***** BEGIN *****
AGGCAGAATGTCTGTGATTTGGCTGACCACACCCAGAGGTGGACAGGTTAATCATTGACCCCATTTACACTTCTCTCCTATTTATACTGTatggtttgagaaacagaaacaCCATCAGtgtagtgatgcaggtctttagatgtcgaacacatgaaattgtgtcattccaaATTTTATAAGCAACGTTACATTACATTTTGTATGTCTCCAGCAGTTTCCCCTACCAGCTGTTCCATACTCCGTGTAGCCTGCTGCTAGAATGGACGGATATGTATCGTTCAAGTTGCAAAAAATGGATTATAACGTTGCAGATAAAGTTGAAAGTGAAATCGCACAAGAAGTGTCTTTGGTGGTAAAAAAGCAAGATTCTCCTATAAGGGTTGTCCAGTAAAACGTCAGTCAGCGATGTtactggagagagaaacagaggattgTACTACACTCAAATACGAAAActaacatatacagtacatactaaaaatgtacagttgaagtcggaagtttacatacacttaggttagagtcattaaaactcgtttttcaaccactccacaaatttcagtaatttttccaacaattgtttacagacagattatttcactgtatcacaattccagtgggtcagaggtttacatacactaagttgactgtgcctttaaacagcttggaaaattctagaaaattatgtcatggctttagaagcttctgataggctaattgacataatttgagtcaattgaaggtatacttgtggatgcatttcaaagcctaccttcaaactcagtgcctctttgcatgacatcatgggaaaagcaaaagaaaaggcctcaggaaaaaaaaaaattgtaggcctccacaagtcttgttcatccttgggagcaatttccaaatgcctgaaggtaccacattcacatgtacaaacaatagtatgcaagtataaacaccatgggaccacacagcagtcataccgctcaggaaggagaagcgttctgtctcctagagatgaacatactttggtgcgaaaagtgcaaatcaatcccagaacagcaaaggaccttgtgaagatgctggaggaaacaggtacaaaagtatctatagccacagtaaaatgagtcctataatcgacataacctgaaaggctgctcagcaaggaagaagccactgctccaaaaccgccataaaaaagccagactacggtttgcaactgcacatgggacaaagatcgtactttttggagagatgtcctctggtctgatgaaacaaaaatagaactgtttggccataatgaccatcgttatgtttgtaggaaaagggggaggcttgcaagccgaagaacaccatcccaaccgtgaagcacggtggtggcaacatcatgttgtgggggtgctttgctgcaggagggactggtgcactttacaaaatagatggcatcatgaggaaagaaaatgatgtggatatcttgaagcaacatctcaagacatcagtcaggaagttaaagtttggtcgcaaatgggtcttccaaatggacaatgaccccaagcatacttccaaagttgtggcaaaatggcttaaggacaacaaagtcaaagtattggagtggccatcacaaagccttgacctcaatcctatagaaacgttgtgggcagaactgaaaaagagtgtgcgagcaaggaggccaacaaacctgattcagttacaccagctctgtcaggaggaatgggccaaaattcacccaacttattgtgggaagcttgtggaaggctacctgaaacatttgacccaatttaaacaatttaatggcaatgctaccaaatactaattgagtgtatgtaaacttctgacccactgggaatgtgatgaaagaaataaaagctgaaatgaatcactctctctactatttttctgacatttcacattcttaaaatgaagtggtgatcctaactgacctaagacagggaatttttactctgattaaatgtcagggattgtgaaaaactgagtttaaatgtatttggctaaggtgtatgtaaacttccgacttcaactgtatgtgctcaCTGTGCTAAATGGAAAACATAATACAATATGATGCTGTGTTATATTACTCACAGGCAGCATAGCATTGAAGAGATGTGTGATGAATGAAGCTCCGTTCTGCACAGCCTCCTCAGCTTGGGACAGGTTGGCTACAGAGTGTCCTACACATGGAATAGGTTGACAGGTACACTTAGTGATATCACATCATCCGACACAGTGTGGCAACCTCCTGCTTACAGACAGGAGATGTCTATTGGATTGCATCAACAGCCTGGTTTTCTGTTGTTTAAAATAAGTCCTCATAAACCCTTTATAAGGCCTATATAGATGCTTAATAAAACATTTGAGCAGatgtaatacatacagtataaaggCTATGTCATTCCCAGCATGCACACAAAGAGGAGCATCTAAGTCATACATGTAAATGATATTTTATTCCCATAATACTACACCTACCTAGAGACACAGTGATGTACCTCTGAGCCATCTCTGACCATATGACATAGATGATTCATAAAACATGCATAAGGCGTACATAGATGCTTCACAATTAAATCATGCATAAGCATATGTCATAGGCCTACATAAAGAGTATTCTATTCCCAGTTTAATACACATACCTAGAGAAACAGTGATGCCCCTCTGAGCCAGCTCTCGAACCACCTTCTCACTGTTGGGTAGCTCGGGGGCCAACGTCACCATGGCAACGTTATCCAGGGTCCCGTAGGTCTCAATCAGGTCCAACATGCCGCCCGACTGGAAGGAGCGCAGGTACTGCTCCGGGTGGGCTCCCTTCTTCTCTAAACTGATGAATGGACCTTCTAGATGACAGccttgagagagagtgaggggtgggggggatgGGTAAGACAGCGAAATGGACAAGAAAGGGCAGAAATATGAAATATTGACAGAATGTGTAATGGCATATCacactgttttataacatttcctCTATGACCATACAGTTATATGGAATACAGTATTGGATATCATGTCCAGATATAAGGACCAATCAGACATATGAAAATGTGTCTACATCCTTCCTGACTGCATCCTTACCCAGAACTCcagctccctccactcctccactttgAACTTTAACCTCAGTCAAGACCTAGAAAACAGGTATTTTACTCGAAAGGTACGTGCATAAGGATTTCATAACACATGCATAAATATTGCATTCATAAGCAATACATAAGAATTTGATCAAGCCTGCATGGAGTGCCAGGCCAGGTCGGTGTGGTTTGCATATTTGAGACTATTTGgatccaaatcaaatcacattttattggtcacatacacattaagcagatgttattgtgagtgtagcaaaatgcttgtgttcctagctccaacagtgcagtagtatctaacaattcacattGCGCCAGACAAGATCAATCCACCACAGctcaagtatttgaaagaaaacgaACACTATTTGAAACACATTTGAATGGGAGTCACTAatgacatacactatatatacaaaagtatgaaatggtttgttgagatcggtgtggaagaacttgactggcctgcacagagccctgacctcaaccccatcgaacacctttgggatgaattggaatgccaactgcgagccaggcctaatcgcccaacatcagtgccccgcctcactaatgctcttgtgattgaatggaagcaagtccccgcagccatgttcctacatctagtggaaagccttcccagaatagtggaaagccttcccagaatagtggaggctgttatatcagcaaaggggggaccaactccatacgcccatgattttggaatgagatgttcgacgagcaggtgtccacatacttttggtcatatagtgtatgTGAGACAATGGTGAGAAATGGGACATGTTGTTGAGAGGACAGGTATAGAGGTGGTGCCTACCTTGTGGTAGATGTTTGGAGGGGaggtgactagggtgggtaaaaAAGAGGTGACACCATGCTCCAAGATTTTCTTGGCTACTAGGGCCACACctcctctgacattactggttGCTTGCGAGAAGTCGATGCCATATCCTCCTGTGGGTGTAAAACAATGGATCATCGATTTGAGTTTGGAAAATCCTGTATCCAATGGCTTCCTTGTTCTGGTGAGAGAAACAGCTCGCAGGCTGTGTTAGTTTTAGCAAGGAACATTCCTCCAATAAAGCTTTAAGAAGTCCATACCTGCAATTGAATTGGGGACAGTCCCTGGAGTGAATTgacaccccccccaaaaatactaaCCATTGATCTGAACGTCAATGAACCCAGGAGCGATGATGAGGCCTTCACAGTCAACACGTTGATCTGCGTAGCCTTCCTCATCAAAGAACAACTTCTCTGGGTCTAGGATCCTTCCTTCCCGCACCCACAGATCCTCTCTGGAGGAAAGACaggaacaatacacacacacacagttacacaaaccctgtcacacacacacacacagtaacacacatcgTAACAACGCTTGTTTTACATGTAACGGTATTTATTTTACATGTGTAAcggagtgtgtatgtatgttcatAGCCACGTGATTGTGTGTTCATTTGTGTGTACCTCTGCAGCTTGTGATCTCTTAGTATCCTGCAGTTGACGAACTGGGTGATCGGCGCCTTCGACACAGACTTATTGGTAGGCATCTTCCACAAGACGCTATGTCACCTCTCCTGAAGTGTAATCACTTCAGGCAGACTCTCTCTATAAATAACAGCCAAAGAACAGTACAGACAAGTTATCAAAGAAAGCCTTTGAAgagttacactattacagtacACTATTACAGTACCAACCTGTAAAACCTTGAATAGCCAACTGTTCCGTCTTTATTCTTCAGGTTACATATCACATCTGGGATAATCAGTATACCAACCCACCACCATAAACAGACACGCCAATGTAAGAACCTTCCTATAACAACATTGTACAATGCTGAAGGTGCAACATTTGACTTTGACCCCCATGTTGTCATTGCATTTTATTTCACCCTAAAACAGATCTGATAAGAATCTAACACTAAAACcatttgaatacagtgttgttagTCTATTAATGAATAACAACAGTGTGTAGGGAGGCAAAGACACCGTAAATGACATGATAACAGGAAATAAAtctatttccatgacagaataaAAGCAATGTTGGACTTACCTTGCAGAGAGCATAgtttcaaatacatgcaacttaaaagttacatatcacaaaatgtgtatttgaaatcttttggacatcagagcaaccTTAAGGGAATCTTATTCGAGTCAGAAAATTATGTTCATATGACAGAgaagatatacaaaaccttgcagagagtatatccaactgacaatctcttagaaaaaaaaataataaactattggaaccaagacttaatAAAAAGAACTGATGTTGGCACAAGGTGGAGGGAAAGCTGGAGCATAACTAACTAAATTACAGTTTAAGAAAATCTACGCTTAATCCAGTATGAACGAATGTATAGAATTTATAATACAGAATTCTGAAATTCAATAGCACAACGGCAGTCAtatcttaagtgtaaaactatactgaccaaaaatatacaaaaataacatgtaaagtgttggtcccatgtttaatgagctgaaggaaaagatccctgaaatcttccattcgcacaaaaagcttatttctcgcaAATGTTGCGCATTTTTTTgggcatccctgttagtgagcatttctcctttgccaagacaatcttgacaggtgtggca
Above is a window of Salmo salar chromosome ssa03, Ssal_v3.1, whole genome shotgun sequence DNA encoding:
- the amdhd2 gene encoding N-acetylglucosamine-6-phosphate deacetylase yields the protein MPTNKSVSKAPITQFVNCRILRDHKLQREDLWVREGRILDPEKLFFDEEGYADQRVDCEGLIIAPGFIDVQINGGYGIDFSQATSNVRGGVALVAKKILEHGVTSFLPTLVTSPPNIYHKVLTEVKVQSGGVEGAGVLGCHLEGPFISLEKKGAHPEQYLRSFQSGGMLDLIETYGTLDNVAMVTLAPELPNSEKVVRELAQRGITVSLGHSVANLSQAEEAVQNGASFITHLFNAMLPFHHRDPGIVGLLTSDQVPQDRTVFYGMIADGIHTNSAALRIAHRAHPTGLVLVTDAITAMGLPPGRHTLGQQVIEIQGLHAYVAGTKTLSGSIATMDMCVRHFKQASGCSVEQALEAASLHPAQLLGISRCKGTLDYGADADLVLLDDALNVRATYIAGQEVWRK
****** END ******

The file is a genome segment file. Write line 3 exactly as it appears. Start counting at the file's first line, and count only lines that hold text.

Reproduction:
- the amdhd2 gene encoding N-acetylglucosamine-6-phosphate deacetylase yields the protein MPTNKSVSKAPITQFVNCRILRDHKLQREDLWVREGRILDPEKLFFDEEGYADQRVDCEGLIIAPGFIDVQINGGYGIDFSQATSNVRGGVALVAKKILEHGVTSFLPTLVTSPPNIYHKVLTEVKVQSGGVEGAGVLGCHLEGPFISLEKKGAHPEQYLRSFQSGGMLDLIETYGTLDNVAMVTLAPELPNSEKVVRELAQRGITVSLGHSVANLSQAEEAVQNGASFITHLFNAMLPFHHRDPGIVGLLTSDQVPQDRTVFYGMIADGIHTNSAALRIAHRAHPTGLVLVTDAITAMGLPPGRHTLGQQVIEIQGLHAYVAGTKTLSGSIATMDMCVRHFKQASGCSVEQALEAASLHPAQLLGISRCKGTLDYGADADLVLLDDALNVRATYIAGQEVWRK